Dec 062011
Stagecoaches were dominant in the 19th Century but failed when technology changed

“I don’t need high speed broadband,” snarls the businessman in a country town, “business is fine as it is.”

A hundred years ago this year the iconic Australian horse coach company Cobb & Co went into its first bankruptcy as it declined from being the dominant transport service of rural Australia.

Cobb & Co was founded in 1854 by four young Americans in the Victorian gold rush and grew around the expansion of Australia’s rural farming and mining industries. By 1900 the company had 9,000 horses travelling 31,000km (20,000 miles) every week.

By 1924 Cobb & Co was gone. Displaced by the motor car and restrictive state government rules designed to protect their railways.

Many businesses, including the management of Cobb & Co, thought the motor car was a fad. No doubt many at the time also thought electricity was dangerous and unnecessary.

Business worked fine as it was when stagecoaches carried the mail and bullock carts carted the crops, steam engines were fine to power the farms and businesses while the telegraph was just fine for those times when a three month letter to your customers or creditors in London or New York wasn’t quick enough.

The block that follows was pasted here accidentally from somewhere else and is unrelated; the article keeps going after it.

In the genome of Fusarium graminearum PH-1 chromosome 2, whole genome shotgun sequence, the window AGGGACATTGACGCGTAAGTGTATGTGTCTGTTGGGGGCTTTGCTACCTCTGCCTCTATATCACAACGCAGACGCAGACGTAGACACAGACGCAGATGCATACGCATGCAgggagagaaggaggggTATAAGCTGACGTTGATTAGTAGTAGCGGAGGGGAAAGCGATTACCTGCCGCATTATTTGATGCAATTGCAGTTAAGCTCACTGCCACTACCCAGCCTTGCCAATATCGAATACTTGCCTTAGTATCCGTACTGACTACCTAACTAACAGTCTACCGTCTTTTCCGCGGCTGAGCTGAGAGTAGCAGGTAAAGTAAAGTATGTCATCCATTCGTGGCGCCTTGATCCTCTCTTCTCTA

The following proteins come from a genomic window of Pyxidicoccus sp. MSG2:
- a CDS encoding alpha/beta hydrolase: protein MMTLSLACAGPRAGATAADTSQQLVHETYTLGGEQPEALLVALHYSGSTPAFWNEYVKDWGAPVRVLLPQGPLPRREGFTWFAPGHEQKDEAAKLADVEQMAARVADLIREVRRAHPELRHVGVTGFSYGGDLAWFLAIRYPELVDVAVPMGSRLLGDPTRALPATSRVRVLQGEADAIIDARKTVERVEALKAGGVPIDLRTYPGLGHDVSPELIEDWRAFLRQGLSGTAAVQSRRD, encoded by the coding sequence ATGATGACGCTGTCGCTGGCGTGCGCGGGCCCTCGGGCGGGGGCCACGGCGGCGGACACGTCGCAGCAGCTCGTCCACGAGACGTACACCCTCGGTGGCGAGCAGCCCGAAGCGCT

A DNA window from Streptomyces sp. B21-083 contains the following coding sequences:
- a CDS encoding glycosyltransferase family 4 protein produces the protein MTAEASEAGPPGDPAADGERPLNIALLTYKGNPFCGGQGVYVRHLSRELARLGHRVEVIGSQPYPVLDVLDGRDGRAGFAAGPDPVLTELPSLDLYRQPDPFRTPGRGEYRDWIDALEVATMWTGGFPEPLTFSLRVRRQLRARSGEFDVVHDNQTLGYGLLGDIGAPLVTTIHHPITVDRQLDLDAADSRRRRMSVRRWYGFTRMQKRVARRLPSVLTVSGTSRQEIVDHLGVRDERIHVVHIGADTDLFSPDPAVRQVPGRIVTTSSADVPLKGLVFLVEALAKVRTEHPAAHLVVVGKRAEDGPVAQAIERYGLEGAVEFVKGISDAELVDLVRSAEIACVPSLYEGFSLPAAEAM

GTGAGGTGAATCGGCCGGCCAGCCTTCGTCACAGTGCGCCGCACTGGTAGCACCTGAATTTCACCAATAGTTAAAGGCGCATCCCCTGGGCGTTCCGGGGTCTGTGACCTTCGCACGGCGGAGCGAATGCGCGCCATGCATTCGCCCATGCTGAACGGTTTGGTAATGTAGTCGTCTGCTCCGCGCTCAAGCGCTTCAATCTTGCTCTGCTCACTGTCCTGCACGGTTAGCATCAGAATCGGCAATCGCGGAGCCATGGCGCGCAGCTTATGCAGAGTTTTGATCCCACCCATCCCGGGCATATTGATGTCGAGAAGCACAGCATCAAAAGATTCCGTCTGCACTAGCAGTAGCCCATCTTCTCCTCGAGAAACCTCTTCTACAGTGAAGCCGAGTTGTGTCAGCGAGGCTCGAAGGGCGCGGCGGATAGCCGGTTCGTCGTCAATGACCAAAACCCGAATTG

All those businesses went broke. They didn’t go broke fast, it was a slow process until one day owners realised it was all over and then the end came surprisingly quickly.

That’s where many of us our today – cloud computing might be the latest buzzword, social media might be a distraction for coffee addled children of the TV generation and the global market might be just a way to dump cheap goods and services on gullible consumers – but markets and societies are changing, just as they did a hundred years ago.

Sure, your business doesn’t need fast Internet. Business is fine.

Stage coach image courtesy of Velda Christensen at

  One Response to “Business is fine”

  1. […] By the time WordPerfect realised their error and released a truly dreadful WordPerfect for Windows it was all too late, like a stagecoach company realising the motorcar is here to stay. […]

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